Researchers at EPFL have precisely quantified convection heat transfer in rail tunnels. Using the new model, they estimated how much energy Lausanne could save by fitting the future M3 metro line with a geothermal heat-recovery system, in what would be a world first.
Heat transfer happens in various ways in rail tunnels. For instance, when trains brake or accelerate, they produce heat that warms the surrounding air. That hot air mixes with other air in the tunnel and with heat radiating from the ground.
Until now, engineers have been unable to accurately calculate the amount of heat that tunnel air contains. Researchers at EPFL’s Soil Mechanics Laboratory (LMS) have overcome that problem by precisely estimating the convection heat transfer coefficient. Their findings have been published in Applied Thermal Engineering.
This breakthrough paves the way for innovative applications involving so-called energy tunnels that can supply energy to built environments. The team also tested its model on Lausanne’s future M3 metro line which, once complete, will carry passengers between the city’s train station and the Blécherette district to the north.
Enough heat for 1,500 apartments
“Our research shows that fitting the heat-recovery system along 50–60% of the planned route – or 60,000 square meters of tunnel surface area – would cover the heating needs of 1,500 standard 80m2 apartments, or as many as 4,000 Minergie-certified energy-efficient units,” explains Margaux Peltier, a scientific assistant at the LMS, whose Master’s research forms the basis of the article. The system also allows heat to be stored so it can be supplied to homes when needed. “Switching from gas-fired heating would cut the city’s CO2 emissions by two million tons per year,” adds Peltier. Her calculation does not include the savings gleaned from metro stations or at the planned rolling-stock depot in the north of the city, which could also benefit from the system.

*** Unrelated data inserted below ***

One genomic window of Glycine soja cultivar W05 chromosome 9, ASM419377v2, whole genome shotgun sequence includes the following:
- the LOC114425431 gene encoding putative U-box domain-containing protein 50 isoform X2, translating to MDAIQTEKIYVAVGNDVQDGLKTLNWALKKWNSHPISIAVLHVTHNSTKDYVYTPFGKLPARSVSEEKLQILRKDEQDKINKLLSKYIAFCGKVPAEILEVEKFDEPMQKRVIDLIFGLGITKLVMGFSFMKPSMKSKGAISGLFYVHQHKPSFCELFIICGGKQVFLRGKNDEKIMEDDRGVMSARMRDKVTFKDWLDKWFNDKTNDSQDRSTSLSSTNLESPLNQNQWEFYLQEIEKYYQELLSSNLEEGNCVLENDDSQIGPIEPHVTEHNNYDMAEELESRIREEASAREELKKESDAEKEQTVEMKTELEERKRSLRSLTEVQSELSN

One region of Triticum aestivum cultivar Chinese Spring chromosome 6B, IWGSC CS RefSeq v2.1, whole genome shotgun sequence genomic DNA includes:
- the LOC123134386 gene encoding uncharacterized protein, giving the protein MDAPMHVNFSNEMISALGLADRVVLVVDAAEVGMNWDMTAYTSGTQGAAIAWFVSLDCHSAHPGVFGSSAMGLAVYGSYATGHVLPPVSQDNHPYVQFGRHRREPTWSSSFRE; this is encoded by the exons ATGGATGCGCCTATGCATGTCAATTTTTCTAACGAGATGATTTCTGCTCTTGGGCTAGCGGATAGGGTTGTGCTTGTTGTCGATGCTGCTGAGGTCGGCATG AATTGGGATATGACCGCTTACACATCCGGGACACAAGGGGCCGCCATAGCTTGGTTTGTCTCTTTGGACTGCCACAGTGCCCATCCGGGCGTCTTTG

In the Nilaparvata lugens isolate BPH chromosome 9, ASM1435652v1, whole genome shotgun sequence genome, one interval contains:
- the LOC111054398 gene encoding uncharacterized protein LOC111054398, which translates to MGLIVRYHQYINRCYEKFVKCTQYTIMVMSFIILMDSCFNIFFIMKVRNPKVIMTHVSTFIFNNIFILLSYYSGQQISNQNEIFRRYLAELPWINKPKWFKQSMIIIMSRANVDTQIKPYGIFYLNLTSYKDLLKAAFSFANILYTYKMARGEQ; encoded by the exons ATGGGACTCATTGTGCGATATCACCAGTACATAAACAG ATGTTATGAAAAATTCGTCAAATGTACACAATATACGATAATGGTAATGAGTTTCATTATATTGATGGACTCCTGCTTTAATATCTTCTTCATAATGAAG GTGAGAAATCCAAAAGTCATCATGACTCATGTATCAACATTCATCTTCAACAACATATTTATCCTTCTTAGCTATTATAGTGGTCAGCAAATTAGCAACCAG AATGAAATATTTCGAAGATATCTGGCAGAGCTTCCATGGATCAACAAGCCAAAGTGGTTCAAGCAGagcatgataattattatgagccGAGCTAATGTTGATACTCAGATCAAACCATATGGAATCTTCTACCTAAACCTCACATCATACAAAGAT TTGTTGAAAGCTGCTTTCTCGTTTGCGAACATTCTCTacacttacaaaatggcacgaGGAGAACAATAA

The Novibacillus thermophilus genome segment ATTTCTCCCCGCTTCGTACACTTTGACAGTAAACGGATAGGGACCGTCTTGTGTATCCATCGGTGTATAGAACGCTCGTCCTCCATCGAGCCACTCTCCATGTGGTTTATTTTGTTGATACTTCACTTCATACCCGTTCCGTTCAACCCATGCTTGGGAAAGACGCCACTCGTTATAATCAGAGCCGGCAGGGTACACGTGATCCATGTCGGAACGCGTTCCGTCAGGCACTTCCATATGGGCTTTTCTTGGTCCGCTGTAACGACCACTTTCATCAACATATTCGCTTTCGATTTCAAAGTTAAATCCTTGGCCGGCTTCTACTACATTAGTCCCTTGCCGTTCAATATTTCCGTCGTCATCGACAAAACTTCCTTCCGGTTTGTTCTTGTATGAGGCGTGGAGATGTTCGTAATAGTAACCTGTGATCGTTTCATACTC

As the temperature naturally stabilizes in underground tunnels, excess heat or cold is evacuated to the surface. The resulting warm airflow can often be felt at metro tunnel entrances. The idea behind the innovation is to harness this surplus warmth in addition to heat naturally present in the ground.
The system works in a similar way to a refrigerator, with plastic pipes containing heat-transfer fluid, or simply water, placed at regular intervals inside the concrete tunnel walls and connected to a heat pump. In winter, cold water will be pumped into the pipes, emerging hot at the surface. The opposite will happen in summer. According to the researchers, the system would be cheap and energy-efficient to install and would have a lifespan of between 50 and 100 years, with only the heat pumps having to be replaced every 25 years.
Heating and air-conditioning
Once equipped, heat from the tunnel would cover up to 80% of the heating needs of local apartments throughout winter, with the shortfall preferably coming from other renewable sources. But what makes geothermal systems like these unique is that they work in summer too. “The tunnel would act like a highly reliable, year-round heating and air-conditioning system,” says Peltier, adding that it would make a real difference to keeping Lausanne’s homes cool during hot weather. The system could even chill the ice rink set to be built in the city’s new Métamorphose eco-district.
“This article underscores the fact that energy-tunnel technology is mature and could be deployed at district-wide scale,” explains LMS head Lyesse Laloui. “It remains to be seen whether Swiss companies are now prepared to take the lead. Globally, we’ve only seen systems like these used on test sections so far.” The researchers have presented their findings to Lausanne’s utility agency (SIL), local public transport operator (TL), the Canton of Vaud, the prime contractor working on the new metro line, and the City of Lausanne.
Learn more: Engineering heat out of metro tunnels
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